NTN: Five great new crime writers from Down Under

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With its growing, multi-cultural cities, dusty Outback and prison colony heritage, Australia provides a rich setting for crime fiction. All kinds of talented authors have been nurtured there and each year the country celebrates the best with its Ned Kelly Awards. Here, as part of New Talent November, let’s take a look at five of the best books by up-and-coming Australian authors. Maybe you’ll be tempted to put one or more of them on your TBR list…

The Cartographer by Peter Twohig
The Cartographer took out best first fiction at our Ned Kelly Awards for crime fiction this year. Set in Melbourne in 1951, it centres on a nameless 11-year old boy who flees to the city’s sewers after witnessing a violent crime. The child who narrates the story deals with the trauma of what he’s experienced by drawing on the superhero images he consumes in comics, and on radio and television. The Cartographer is Twohig’s ode to the popular culture influences of his youth and the working class suburb of Richmond in the fifties in which he grew up.
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Dark City Blue by Luke Preston
Momentum, Pan Macmillan’s digital only imprint, is a dose of welcome sanity in a country where publishers think selling an ebook for $20 is going to fly. It’s great to see an unashamedly hardboiled crime novel set in my hometown, Melbourne. Dark City Blue was described by one reviewer as ‘noir on No-Doz’. It’s a tale involving a $15 million heist and one good cop, Bishop, going up against a lot of corrupt ones. Preston is a screenwriter by trade and it shows. Minimal words, lots of action. This won’t be the last we’ve heard of Bishop, or Luke Preston.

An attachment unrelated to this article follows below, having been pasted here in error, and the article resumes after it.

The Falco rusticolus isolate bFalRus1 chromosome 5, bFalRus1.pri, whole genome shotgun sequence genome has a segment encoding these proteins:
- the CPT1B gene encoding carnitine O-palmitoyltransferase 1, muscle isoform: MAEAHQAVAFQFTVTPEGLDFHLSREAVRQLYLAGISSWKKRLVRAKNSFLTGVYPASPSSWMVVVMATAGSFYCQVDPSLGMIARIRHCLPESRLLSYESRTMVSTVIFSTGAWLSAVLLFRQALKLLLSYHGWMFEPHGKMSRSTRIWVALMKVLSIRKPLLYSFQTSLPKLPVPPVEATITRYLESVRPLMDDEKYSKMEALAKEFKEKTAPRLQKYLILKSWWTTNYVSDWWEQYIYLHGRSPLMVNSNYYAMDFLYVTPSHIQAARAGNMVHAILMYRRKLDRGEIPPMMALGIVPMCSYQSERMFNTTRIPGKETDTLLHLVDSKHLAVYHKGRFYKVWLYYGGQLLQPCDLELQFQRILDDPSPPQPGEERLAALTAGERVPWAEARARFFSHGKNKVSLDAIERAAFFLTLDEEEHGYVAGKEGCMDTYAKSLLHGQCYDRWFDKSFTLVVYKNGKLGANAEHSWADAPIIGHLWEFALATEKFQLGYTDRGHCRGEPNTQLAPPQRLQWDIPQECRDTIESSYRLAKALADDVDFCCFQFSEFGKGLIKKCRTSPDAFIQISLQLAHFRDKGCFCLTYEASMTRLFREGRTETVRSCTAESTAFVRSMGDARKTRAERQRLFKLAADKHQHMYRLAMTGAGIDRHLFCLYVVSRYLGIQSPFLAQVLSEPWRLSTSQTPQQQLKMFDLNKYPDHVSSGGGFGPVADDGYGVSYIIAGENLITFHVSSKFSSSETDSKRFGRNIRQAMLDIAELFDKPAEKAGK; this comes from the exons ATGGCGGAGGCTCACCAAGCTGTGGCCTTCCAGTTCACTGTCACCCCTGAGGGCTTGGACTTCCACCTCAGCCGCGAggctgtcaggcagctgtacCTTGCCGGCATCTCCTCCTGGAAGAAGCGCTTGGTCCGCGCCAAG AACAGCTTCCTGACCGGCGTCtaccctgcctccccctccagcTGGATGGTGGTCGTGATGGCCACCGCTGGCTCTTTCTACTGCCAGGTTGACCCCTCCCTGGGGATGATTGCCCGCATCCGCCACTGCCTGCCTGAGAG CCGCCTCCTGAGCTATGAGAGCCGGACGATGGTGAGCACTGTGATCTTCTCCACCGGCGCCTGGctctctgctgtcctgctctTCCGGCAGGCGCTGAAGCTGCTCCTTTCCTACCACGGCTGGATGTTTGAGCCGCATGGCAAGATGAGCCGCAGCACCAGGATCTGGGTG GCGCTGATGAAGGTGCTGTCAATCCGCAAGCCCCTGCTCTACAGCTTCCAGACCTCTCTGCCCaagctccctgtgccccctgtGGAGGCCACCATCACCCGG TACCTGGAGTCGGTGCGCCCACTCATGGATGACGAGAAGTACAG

Buy now on Amazon

Pig Boy by JC Burke
This book has been on my must-read list for a while now. Damon Syles is a bullied young man living in a small rural town. After he is expelled from school on his 18th birthday, he wants to learn how to shoot a rifle and takes a job with Miro, a Bosnian Serb pig shooter with secrets of his own. Her first book was an award winning YA novel, The Story of Tom Brenna. Pig Boy won Burke the gong for best crime novel in this year’s 2012 Ned Kelly Awards. In her acceptance speech on the night Bourke told how, as part of her research, she learnt how to butcher a pig. That’s what I call dedication to the craft of writing.
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The Courier’s New Bicycle by Kim Westwood
The Couriers’ New Bicycle was one of several cross-genre crime novels released in Australia this year. The story has a distinctly dystopian vibe, covering 20 days in the life of Salisbury Forth, a transgender, amateur PI and courier of contraband hormones in a futuristic Melbourne. Salisbury’s boss wants to know who is competing with him and damaging his business by selling tainted drugs. This is by all accounts a beautifully written story with a totally original spin on the city it is set in.
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The Midnight Promise by Zane Lovett
Lovett is an award-winning short story writer, so it should be no surprise that his debut novel is a collection of 10 interwoven hardboiled crime stories featuring the character of John Dorn. Unmarried and lonely, Dorn scratches together a living as a private inquiry agent, solving the puzzles and dealing with the human dramas that take place on the fringes of society. Criminals, new migrants, losers, con men – they all feature in Dorn’s cases. Ten wonderfully written stories by an author to watch.
Buy now on Amazon

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